Last year, the planet suffered two major political shocks: first was the UK referendum in June, which resulted in the narrow majority of the voting population choosing to leave the European Union after more than four decades of active participation. Then, in November, the successor of US President Barack Obama turned out to be not the politically experienced and well-versed candidate Hillary Clinton, but rather a political outsider with seemingly no tact, diplomacy or sense of decorum whatsoever.
Elsewhere in the world, populist movements continue to emerge, growing not only in number but also in power, making them a force to be taken seriously. Such movements are adding to the level of uncertainty being felt globally, not only in terms of the political environment of their respective countries, but also the regulatory and legislative framework that they in turn support.
For example, during his presidential campaign, Donald Trump hinted at his support for naming and shaming US companies that have benefited “unfairly” from moving jobs from the US. In preparation of this shift in American policy and the media scrutiny that may ensue, boards must prepare their companies to mitigate such events and any negative consequences that could arise. Likewise, the incumbent government in the UK has indicated it may support the ability of shareholders to influence executive salaries, as well as the public disclosure of CEO-employee salary ratios. Again, a company’s reputation could be at risk in such scenarios, requiring forward planning from its board.
Now more than ever, investors want to feel certain that boards are taking a proactive, strategic approach in order to rejuvenate their companies in line with evolving expectations. They wish to see directors in place who have the skills and experience needed to help drive companies in forward-thinking directions, while also ensuring a variance in perspectives and backgrounds.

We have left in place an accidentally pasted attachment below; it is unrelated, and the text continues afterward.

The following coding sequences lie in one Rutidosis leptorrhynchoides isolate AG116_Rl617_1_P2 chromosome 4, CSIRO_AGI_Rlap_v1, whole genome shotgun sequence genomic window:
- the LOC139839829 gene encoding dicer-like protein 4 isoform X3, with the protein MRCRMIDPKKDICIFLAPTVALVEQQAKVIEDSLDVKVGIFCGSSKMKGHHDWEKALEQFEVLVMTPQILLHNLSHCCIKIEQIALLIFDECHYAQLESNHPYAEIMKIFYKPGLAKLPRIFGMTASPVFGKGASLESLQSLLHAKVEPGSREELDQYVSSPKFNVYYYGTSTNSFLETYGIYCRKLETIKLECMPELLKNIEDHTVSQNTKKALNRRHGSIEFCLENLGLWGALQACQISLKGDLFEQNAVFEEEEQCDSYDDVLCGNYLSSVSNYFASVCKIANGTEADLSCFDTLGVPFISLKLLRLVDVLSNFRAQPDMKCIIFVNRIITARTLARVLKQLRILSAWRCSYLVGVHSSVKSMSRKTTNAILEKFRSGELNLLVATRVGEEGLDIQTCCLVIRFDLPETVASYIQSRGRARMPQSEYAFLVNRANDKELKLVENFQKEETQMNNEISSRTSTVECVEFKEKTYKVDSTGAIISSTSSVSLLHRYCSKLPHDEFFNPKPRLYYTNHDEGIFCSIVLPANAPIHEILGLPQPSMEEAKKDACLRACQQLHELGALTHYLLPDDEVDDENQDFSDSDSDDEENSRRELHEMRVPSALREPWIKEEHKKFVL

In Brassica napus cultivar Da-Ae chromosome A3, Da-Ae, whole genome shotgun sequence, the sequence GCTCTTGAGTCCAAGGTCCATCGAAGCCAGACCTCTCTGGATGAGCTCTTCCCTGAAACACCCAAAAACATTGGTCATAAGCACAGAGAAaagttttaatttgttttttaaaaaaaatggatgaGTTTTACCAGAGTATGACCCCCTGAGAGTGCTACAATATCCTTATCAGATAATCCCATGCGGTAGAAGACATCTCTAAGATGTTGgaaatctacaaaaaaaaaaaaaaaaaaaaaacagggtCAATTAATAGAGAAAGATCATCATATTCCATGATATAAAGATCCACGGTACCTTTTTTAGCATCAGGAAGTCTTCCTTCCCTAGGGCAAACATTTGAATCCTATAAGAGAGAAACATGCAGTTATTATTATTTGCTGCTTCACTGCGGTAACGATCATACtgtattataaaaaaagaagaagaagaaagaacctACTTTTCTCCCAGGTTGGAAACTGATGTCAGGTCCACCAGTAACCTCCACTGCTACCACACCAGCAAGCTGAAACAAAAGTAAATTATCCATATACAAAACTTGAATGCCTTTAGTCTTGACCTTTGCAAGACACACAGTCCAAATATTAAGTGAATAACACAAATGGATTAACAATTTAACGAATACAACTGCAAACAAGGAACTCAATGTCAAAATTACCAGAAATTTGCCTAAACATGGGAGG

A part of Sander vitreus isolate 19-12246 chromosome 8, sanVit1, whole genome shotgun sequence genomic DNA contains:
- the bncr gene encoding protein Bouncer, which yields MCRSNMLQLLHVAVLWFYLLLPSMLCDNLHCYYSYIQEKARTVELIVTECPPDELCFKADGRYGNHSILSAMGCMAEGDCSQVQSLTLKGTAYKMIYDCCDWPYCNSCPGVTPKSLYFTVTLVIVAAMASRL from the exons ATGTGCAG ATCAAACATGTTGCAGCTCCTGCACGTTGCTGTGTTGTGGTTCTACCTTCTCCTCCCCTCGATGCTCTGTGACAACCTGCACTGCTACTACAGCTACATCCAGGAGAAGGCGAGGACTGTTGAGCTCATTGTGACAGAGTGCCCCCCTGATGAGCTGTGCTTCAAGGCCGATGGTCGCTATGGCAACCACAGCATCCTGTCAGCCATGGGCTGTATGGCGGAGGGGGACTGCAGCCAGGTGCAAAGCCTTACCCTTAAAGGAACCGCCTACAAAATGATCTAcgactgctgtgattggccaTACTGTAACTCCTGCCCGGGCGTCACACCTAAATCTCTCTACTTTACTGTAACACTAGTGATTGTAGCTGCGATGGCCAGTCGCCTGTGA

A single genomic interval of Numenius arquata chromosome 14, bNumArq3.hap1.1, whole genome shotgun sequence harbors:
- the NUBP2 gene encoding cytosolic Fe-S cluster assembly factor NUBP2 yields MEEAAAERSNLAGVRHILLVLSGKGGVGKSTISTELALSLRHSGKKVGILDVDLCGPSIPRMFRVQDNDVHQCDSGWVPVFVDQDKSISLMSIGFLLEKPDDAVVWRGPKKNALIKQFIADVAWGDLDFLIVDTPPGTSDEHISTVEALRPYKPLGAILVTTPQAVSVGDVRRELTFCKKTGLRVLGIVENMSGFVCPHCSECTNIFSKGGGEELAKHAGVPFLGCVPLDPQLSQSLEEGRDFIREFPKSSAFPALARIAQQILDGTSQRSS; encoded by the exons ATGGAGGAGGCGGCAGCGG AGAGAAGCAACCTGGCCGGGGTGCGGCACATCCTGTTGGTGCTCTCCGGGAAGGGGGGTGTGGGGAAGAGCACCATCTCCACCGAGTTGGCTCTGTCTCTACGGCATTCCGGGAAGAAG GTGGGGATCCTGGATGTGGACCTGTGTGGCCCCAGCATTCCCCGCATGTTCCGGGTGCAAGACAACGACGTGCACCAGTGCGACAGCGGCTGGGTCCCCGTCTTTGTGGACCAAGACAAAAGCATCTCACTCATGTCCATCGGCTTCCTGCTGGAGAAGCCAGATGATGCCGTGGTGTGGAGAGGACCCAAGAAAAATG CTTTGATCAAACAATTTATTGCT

According to the Harvard report: “Some investors see tenure and age limits as too blunt an instrument, preferring internal or external board evaluations to ensure that every director is contributing effectively.” Part of this process will involve external evaluations from third parties as a means of improving the feedback given to boards, which in turn will improve their governance.
In Europe, diversity will be a particular theme that will keep arising in corporate governance, while executive pay will also remain a focus of both the government and the media. Likewise, ESG issues will play an increasingly important role in boardrooms in 2017, particularly those related to sustainability and climate change, as investors apply greater pressure in this regard. In conclusion, sustainability remains key.
In ensuring sustainability, there will be greater expectations this year around the oversight role of boards, which will involve improved strategisation, scenario planning, investor engagement and executive succession planning. Again, this will entail continued efforts to refresh and optimise a board’s composition and skills that extend beyond mere box ticking. There will be greater scrutiny overall, from board composition to a company’s strategy for plans for sustained value creation. Namely, it is becoming imperative for boards to alleviate concerns about compromising a company’s long-term interests for short-term priorities.
With much faster access to information, expectations among investors and the public are greater than ever before. For this reason, boards must continue working on long-term strategies, which include promoting greater diversity and transparency. This is particularly important given the possibility that the media spotlight may shine down on them at any point in time. While corporate boards may face more pressure in 2017, this could be the year when their transformation really takes off, for the better of both the companies themselves and the wider environment. The winners of the World Finance Corporate Governance Awards 2017 are those firms that have shown time and time again that they are willing to face these challenges.
World Finance Corporate Governance Awards 2017
Banco de Fomento Angola
Bank of Bahrain and Kuwait
Gol Linhas Aéreas Inteligentes
TCL Communications Technology
Bank of Cyprus
FBN Bank Ghana
Telecom Italia Group
Gulf Insurance Group
Dar Al-Arkan Real Estate Development Company
Talawakelle Tea Estates
Dubai Parks & Resorts
Barclays Bank Zambia